Liberia: 'Our Govt Is Broke'

Traders in Monrovia's largest market district of Waterside

President George Weah touched on lots of issues of national importance including the state of the Liberian economy and even shed light on the amount of money collected in 2017 by the former government of President Ellen Johnson, which he says he cannot vouch for in the absence of an audit.

Pres. Weah who Monday delivered his first state of the nation address before the joint session of the National Legislature gave bleak feature of the Economy and the national coffers, announcing the country is broke and the economy is broken.

In leu of financial records exchanged with his team as part of the transition, President Weah informed the nation there was a 13% decline in revenue collection in 2017.

"Of course, during the transition, certain information was provided containing balances which we now inherit to carry forward. Total revenue collected in calendar year 2017 amount 489.1 million, which is a13% decline over revenue collected in 2016 565.1 million," he reported to the national legislature.

But with former President Ellen Johnson Sirleaf in attendance, the Liberian president also made it clear he could not "vouch for the accuracy or completeness of this information in the absence of verification by a full and proper audit conducted by a competent authority."

He did not say whether his government will muster the courage to pursue an audit of the account to establish the veracity of what was reported by the Ellen-led government.

Weah said he could give complete as newly sworn-in president of the government before him.

"It is customary that the state of a nation address gives an account of the President's stewardship of the government for the previous year and then set out his legislative agenda for the ensuing session," he noted.

"Additionally, the president is expected to present the overall economic condition of the nation of which should cover both the expenditure and revenue. In this regard, as I have been president for only one week, I cannot be expected to report with authority on the expenditure and income of the government of Liberia for the previous year which was administered under predecessor."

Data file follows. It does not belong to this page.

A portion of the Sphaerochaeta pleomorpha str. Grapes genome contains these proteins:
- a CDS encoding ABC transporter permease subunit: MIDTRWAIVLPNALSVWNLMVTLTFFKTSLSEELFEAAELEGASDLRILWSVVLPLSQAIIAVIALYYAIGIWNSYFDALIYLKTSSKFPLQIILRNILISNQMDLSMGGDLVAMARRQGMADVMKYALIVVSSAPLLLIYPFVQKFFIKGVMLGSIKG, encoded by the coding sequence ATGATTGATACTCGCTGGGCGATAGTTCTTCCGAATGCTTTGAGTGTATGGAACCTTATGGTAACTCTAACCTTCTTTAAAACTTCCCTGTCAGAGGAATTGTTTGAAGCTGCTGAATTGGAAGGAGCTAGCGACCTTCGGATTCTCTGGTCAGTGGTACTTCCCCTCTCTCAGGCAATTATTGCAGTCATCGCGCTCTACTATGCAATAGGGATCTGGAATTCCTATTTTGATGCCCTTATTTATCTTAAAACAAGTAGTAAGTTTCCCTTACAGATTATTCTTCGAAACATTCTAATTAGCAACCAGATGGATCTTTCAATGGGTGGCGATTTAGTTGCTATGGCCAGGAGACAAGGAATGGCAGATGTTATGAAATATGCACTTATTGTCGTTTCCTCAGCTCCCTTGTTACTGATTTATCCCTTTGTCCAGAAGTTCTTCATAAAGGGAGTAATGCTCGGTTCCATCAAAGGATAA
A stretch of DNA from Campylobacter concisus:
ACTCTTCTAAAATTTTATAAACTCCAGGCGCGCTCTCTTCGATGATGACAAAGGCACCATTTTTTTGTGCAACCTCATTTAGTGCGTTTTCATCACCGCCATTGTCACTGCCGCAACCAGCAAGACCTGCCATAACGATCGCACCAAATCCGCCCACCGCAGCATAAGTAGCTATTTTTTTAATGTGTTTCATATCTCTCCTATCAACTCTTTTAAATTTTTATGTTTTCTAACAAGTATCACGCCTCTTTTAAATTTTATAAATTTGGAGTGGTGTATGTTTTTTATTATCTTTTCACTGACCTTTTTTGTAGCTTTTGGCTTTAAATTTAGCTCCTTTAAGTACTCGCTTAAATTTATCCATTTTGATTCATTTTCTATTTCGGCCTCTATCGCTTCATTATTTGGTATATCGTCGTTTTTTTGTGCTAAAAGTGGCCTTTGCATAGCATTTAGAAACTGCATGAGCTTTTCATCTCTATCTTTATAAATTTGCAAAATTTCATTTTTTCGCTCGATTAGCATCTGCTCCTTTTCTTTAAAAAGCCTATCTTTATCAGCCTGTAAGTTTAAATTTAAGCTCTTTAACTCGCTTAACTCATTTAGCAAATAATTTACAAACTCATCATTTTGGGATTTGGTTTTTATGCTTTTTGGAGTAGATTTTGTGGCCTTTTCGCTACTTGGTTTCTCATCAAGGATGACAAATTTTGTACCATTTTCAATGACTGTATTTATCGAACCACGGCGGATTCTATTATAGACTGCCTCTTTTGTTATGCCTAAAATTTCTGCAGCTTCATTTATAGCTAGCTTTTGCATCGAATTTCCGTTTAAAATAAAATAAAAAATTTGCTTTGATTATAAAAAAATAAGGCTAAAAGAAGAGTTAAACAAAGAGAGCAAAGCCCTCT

Shedding light on the state of the economy, President Weah unequivocally painted a bleak picture, saying a lot has been left for his administration to improve the situation.

"This is plain for all to see, for we are all affected by it; our economy is broken, our government is broke, our currency is in freefall, inflation is rising, unemployment is at an unprecedented high and our foreign reserves at an all-time low," Weah stressed.

"Ladies and gentlemen, this is the challenge that we face; in order to overcome these constrains and overcome these strengths, we the Executive Branch will work with you to find solutions."

The president said his government will submit the legislations that address some of the issues he mentioned, including 'power to the power, education, empowerment and expansion of sport.

The President also pledged to make the improvement of education a major priority under his government.

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